Zhao Xun (star of The Banquet AKA Legend of the Black Scorpion) isn’t working today, so I don’t get to meet her. I do get to chat with the lovely Zhao Wei, AKA Vicki Zhao, best-known to international audiences for her role in Stephen Chiau’s Shaolin Soccer. Having shot a number of films in Hong Kong, this Wuhu-native speaks Cantonese as well as Mandarin, so we can converse in that language. Zhao just played a Mulan-style woman warrior in John Woo’s epic Red Cliff, which was, by all accounts, a long, tough shoot. Is Painted Skin an easier ride? ‘You can’t say that,’ she observes. ‘Every film with period costumes and action is very tough.” Especially when it’s this cold? “Definitely!”

I’ve almost frozen my blood checking out this Painted Skin, and I’ve only been there a day. I spare a prayer for the cast and crew labouring in the winter to blend horror and action for your entertainment. The weather report says it’s raining in Hong Kong, which means it isn’t freezing, which is just fine by me…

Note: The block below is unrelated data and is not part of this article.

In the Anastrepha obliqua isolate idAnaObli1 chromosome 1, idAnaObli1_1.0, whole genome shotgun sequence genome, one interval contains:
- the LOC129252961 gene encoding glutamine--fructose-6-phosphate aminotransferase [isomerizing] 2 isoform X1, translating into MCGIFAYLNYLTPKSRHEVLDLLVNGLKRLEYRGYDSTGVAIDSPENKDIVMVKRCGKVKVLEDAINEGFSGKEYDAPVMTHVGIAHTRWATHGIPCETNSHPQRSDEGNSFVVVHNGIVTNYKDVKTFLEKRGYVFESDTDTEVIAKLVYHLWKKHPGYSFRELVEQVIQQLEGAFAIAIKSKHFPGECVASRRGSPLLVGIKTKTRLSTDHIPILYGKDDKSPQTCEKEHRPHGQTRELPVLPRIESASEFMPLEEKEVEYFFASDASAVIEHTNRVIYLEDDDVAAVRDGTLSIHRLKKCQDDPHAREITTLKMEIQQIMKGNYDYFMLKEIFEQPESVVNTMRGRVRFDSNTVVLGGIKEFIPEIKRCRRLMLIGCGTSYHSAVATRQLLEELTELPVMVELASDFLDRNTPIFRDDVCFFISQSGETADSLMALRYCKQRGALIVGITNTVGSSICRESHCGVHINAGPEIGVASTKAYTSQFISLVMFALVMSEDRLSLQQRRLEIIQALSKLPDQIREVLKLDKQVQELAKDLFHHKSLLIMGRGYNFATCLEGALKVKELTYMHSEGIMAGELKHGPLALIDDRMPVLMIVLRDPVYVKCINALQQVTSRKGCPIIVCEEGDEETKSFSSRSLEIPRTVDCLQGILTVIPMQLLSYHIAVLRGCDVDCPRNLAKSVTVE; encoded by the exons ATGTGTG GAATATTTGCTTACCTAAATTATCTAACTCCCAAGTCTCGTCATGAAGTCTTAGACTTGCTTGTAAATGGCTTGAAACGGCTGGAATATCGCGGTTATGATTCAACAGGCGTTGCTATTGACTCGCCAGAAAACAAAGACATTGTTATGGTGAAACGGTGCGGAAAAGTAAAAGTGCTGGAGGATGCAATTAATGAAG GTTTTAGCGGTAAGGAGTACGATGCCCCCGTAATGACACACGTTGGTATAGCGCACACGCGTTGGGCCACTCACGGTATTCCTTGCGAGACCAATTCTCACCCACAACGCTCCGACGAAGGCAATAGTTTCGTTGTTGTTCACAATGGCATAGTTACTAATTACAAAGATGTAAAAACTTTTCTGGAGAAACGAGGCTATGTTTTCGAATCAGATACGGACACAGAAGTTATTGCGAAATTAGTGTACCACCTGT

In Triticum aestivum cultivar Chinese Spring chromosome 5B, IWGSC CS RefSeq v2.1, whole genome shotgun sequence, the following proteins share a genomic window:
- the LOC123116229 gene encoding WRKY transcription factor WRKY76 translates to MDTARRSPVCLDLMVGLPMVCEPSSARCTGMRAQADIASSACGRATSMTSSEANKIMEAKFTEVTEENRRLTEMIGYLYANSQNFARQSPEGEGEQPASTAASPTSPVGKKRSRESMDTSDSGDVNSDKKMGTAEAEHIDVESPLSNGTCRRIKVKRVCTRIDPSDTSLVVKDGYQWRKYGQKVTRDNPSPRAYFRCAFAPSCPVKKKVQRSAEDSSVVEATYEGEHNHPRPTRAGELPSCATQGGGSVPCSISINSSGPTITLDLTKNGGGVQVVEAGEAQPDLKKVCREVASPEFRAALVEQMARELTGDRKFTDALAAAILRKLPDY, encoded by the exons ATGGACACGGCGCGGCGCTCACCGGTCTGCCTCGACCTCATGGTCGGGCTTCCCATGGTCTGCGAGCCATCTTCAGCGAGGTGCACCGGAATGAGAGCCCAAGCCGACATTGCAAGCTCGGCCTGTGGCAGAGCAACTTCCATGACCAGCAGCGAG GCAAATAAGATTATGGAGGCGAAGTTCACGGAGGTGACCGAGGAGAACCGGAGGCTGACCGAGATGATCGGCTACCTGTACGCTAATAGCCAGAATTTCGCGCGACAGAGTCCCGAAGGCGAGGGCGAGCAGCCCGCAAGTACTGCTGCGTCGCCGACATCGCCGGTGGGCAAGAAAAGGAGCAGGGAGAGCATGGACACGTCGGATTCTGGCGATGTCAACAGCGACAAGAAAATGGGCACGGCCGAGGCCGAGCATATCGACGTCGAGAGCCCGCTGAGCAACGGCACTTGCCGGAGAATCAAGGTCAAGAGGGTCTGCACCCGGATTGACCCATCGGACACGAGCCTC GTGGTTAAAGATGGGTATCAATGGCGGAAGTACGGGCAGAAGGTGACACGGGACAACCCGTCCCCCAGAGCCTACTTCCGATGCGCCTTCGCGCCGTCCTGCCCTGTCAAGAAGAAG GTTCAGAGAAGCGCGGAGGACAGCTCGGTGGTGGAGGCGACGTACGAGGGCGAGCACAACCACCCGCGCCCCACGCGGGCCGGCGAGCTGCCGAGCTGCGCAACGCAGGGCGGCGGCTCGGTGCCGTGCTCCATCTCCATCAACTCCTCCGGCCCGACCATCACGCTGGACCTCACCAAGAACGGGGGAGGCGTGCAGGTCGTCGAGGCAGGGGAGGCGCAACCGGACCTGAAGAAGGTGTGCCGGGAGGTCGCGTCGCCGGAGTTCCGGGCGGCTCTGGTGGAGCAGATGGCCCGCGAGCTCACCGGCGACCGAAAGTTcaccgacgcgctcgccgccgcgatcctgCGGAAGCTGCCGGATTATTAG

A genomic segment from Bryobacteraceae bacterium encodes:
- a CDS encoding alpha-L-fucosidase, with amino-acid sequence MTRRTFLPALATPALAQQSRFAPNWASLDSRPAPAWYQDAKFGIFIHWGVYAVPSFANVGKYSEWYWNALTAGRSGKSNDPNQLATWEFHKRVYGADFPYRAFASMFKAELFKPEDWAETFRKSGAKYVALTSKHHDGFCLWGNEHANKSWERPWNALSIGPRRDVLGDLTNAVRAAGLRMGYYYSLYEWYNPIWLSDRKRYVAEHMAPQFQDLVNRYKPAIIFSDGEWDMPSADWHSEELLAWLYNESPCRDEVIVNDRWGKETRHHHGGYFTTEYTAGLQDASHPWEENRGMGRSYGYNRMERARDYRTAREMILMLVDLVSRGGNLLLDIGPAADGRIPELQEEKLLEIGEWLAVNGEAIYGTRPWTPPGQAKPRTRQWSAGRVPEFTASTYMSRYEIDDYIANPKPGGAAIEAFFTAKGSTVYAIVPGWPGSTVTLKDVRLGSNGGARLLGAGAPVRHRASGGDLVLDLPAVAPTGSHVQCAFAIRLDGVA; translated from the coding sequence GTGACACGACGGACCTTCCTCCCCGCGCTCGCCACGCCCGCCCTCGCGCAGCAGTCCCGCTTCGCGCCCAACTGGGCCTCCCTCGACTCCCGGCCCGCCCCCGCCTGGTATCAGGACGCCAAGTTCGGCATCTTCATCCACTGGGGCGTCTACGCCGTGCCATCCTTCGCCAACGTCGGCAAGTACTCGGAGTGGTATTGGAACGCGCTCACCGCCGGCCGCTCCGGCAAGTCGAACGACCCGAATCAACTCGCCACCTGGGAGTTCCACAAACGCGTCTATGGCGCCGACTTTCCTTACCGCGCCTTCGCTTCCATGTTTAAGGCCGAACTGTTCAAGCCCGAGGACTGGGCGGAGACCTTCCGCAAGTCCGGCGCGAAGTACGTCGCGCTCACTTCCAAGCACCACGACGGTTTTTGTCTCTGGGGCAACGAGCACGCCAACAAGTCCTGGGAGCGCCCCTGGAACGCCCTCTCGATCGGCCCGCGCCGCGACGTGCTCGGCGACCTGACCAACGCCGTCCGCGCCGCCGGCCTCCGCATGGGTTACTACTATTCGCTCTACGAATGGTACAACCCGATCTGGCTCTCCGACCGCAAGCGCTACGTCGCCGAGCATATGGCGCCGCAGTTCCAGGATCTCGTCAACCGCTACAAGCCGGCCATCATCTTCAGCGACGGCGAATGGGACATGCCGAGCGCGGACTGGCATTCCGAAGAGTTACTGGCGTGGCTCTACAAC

Source: http://dragondynasty.com/blog/show/74

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ICE COLD IN HENGDIAN : On location for ‘Painted Skin’.

I emerge from the Hangzhou airport into China’s coldest Winter in 50 years. Its only a two hour flight from Hong Kong, but feels like a complete climate change. I’ve visited the Hengdian World Studios several times before, but the two and a half hour ride to hotel has never seemed longer. Living in Asia, I’ve lost my tolerance for what the northern English call ‘brass moon-key’ weather…

As we ride through the generally featureless terrain, I note that a disproportionate number of the new houses visible from the road have spires built onto them, as though they’re each one lost corner of an unfinished castle.